It’s also much easier (and cheaper) to book hotel rooms that have access to their own pools in Southeast Asia than just about anywhere else in the world, and this has come in so handy for us when traveling with a napping baby. He can swim while he’s up, and us parents can enjoy the pool and chill area while he sleeps. Everybody wins!

Like Bali, strollers aren’t super useful here, but we ended up utilizing ours more than I thought! Also like Bali, you won’t find many changing tables, and unfortunately, outside of Bangkok airport, don’t expect any family lines. On the positive side, many hotels offer nanny services, and everywhere we stayed offered cribs. This may be less common in budget accommodation.

If it’s within your travel means, the Six Senses Koh Yao Noi was divine, and so family friendly!

Pros of traveling in Thailand with a baby:

  • Affordable childcare, transport, and food.
  • Locals love babies.
  • Easy to navigate.

Cons of traveling in Thailand with a baby:


Singapore is a wonderful place for a stopover if you’re heading elsewhere in Southeast Asia. Not only is it incredibly clean, but the sidewalks are easy with strollers, there are frequent overhangs to prevent you from getting wet when it rains, and there are plenty of wonderful accommodation options and kid-friendly activities to choose from. We particularly enjoyed the Jewel in the Changi Airport, and the interactive ArtScience Museum with a teamLab installation.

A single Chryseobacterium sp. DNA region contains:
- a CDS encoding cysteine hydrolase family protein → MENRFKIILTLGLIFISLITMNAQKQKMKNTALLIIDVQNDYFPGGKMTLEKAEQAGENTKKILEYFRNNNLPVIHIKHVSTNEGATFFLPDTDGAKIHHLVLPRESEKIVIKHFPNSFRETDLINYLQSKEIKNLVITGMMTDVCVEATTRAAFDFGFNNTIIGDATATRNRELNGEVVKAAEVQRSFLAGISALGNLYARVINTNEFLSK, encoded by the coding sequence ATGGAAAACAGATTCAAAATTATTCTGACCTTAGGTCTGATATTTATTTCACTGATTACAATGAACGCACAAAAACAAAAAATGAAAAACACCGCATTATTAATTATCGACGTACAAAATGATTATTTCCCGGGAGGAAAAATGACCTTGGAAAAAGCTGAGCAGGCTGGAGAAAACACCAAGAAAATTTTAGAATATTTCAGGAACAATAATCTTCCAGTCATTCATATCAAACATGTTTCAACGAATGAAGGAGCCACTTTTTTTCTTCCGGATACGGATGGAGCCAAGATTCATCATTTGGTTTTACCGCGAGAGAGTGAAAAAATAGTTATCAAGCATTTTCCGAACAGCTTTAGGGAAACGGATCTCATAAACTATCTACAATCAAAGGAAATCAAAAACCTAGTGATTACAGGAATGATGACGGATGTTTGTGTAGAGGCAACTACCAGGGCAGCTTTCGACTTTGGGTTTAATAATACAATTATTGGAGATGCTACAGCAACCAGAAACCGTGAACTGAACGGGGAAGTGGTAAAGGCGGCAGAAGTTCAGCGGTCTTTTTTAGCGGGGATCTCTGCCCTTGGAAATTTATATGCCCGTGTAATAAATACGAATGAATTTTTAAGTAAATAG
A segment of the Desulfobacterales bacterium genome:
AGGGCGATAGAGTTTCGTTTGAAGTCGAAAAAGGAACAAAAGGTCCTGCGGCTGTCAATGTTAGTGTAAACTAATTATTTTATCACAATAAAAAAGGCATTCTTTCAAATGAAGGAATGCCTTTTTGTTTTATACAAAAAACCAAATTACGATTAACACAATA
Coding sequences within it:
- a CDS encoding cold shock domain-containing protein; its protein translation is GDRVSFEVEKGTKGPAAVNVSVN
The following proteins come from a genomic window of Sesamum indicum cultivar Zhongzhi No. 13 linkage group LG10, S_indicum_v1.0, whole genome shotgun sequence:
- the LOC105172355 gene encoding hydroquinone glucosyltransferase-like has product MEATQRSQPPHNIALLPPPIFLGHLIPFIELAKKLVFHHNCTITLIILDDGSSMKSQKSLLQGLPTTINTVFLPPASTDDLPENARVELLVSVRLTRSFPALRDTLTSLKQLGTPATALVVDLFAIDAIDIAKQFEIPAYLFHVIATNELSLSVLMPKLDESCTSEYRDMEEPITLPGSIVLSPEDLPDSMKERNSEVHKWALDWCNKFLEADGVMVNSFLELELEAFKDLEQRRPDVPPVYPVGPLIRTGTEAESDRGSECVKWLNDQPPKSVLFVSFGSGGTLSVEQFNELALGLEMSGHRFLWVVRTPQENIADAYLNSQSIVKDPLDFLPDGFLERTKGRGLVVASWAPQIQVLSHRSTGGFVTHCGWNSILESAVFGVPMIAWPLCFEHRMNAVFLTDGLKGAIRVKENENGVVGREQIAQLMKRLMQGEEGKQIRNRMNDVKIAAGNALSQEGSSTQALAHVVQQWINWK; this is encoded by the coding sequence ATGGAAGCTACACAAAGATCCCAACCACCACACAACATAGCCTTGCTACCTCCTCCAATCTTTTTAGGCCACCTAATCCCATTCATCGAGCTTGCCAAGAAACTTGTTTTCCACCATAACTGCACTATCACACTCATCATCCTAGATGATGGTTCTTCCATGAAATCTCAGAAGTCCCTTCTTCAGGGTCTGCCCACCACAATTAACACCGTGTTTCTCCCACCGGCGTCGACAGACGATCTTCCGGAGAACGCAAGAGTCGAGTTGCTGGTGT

From the free sky trees to the abundance of parks and easy transportation options, we’ve enjoyed our Singapore visits each time, and equally love Singapore Airlines, which must be one of the nicest airlines in the world.

We particularly loved the family room at the Intercontinental on middle road. It had bunk beds with slides!

Pros of traveling in Singapore with a baby:

  • Easy to navigate.
  • Super clean.
  • Family friendly activities and transport.
  • Easy with a stroller

Cons of traveling in Singapore with a baby:

  • Is it ever not hot and humid?
  • Pricey.


Though Canada is a country we’ve only spent a night or two in while transiting with my son, it made an impression with its family-forward airports. Plus, Canada is one of the safest and friendliest countries to travel in. If you’re looking for something that’s easy to navigate, similar to home (for my fellow Americans, at least) and has gorgeous landscapes, Canada is a great place to start your international family travels.

Pros of traveling in Canada with a baby:

  • Easy to navigate.
  • Safe.
  • Easy with a stroller.
  • Family lines at airports.

Cons of traveling in Canada with a baby:

  • If you’re looking for a warm escape, most of the year this won’t be your best bet.
  • can be pricey.

South Africa